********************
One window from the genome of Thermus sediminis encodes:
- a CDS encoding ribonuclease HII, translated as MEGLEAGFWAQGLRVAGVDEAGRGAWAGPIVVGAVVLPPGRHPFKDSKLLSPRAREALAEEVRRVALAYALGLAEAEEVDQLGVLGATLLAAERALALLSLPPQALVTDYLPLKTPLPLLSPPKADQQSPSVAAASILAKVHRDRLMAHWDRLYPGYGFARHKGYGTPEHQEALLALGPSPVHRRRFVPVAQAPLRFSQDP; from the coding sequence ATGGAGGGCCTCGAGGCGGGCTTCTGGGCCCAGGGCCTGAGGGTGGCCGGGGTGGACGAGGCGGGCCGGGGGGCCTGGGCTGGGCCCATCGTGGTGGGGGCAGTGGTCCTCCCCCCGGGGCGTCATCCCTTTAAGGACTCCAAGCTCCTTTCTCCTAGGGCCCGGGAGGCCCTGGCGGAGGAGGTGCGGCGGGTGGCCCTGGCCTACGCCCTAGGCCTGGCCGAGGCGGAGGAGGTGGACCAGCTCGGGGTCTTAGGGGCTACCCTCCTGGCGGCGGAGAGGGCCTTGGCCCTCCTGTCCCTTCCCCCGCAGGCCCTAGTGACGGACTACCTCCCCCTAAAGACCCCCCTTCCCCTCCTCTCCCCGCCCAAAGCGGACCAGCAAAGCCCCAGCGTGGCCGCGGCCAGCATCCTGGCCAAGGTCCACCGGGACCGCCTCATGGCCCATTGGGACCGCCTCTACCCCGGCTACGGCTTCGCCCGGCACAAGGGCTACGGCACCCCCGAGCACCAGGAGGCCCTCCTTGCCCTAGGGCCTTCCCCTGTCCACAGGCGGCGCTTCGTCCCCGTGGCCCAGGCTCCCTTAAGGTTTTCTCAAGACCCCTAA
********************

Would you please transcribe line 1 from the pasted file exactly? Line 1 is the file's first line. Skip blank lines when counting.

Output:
One window from the genome of Thermus sediminis encodes: